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Inside Real Estate (Nov 27th, 2019)

Happy Thanksgiving, Inside readers!

To celebrate this holiday week, we’ve rounded up a selection of impressive homes built by the talents of renowned chefs and food corporations — some of which may have provided the ingredients for your Thanksgiving Day spread. Enjoy this food-centric real estate issue. 

Wishing you a great holiday,


1. Your green-bean casserole may have helped build the fortune that purchased a $5.4 million Palm Beach mansion in June. John Strawbridge Crompton, the great-grandson of the Campbell's Soup Co. founder John T. Dorrance, snatched up the California estate for a whopping $1,173 per square foot. While Crompton is an heir to the Campbell’s fortune, he reportedly purchased the property with a $3 million loan from BNY Mellon. - THE REAL DEAL

2. Speaking of Campbell’s Soup… the Gladwyne, Pennsylvania, mansion owned by the Campbell's Soup Co. founders is back on the market. Edmund B. Gilchrist designed and built the estate between 1928 and 1931 for stockbroker Rodman Ellison Griscom. It then traded hands to John T. Dorrance's family, who lived in it for more than 50 years. Dorrance is known for inventing the concept of condensing soup and founding the Campbell Soup Co. in 1914. “Linden Hill” is a 14,467-square-foot, French Normandy-style house is situated on 50 acres and includes a caretaker's quarters, 10-car garage and an aviary. The property also boasts two swimming pools and a tennis court. It was listed at $19.5 million in 2015 and is currently on the market for $22 million. - PHILADELPHIA MAGAZINE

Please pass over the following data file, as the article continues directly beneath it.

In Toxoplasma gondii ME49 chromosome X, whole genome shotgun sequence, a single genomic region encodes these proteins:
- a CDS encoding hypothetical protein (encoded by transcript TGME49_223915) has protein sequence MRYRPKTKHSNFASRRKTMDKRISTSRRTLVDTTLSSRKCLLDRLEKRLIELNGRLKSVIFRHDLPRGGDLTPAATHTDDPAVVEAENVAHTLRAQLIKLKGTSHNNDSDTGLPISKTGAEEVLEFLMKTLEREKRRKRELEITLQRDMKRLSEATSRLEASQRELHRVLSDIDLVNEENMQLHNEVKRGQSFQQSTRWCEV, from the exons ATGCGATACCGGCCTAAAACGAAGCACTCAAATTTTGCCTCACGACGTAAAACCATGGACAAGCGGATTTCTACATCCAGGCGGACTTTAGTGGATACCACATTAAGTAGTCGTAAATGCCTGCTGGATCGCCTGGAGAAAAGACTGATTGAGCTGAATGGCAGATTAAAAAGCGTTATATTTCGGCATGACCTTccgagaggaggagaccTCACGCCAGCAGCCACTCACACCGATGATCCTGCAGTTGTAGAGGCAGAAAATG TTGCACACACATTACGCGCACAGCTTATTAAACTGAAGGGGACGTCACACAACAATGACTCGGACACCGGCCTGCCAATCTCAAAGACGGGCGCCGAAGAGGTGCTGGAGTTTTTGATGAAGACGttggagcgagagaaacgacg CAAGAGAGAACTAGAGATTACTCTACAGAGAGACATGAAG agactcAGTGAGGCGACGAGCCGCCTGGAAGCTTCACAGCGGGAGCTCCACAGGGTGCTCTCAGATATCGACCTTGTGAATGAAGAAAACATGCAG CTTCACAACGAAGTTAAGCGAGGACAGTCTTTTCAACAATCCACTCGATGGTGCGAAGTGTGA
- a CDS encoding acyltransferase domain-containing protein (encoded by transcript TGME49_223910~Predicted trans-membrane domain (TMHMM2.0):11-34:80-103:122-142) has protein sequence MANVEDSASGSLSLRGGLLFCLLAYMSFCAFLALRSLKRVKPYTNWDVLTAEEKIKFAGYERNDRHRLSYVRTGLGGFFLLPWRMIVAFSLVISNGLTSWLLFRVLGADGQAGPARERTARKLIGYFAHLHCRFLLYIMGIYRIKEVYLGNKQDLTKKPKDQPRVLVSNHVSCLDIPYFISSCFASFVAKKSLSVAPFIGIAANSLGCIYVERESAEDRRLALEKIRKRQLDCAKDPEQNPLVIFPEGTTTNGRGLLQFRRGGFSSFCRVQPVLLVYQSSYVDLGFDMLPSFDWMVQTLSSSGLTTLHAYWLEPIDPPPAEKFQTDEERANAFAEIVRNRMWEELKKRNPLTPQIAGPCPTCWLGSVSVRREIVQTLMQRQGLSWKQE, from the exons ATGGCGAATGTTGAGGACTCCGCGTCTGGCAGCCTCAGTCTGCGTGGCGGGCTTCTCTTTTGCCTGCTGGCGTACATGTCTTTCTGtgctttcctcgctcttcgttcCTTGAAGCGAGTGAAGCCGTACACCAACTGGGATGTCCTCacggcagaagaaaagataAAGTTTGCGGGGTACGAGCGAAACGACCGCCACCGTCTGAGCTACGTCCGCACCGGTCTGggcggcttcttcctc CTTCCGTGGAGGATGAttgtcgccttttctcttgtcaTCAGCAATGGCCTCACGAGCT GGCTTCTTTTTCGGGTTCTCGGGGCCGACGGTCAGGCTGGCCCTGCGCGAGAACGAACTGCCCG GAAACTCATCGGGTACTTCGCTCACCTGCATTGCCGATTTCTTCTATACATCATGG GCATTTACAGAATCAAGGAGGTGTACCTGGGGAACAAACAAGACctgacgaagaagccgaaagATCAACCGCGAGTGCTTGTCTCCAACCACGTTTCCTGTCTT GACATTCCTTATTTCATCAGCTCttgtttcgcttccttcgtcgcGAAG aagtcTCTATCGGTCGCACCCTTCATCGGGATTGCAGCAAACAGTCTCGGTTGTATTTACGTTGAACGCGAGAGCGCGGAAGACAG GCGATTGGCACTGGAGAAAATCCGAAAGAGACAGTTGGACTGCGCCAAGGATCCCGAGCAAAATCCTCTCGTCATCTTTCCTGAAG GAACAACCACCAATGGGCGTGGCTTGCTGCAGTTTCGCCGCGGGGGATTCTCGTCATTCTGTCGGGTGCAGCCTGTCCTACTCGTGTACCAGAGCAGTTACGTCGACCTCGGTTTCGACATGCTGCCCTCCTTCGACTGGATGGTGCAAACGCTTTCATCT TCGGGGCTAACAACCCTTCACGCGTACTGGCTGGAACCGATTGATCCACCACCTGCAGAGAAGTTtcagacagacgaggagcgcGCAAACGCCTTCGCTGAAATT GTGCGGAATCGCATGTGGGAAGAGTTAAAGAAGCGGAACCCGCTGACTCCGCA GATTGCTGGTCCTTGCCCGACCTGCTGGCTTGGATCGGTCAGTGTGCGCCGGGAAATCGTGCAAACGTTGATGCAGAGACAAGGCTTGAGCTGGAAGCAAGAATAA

3. The famed Italian-American chef who headlines a slate of Food Network shows, Giada De Laurentiis, just closed on a $4.86 million Los Angeles bungalow. Situated on a third of an acre, the triangular lot features a basketball court, scythe-shaped swimming pool and detached glass-wall guesthouse. Of course, it also boasts an oversized, state-of-the-art kitchen. Another notable space: a subterranean car gallery. - VARIETY

4. Morton Salt Co. founder Joy Morton gifted his daughter — Jean Morton Cudahy— with a Lake Forest, Illinois, mansion designed by renowned Chicago architect David Adler in 1914. The 11,000-square-foot, French Provincial-style house has 17 formal rooms, including five suites. The property boasts a swimming pool, formal gardens and a tennis court. For several years it was on- and off-the-market after several price reductions. The last time it was on sale, the grand estate was listed at $7.9 million in 2017.  - CURBED

5. The mansion that Oscar Mayer built is a historic property in Evanston, Illinois. Oscar Ferdinand Mayer's son Oscar G. Mayer, Sr., who took over the Oscar Mayer sausage company in 1928, purchased this brick mansion in 1927. He lived there as recently as 1965. Registered as a historic landmark and built in 1901, this home was designed by architect Lawrence Halberg. The three-story, six-bedroom home has 7,401 square feet of living space and has recently undergone a comprehensive restoration. - PATCH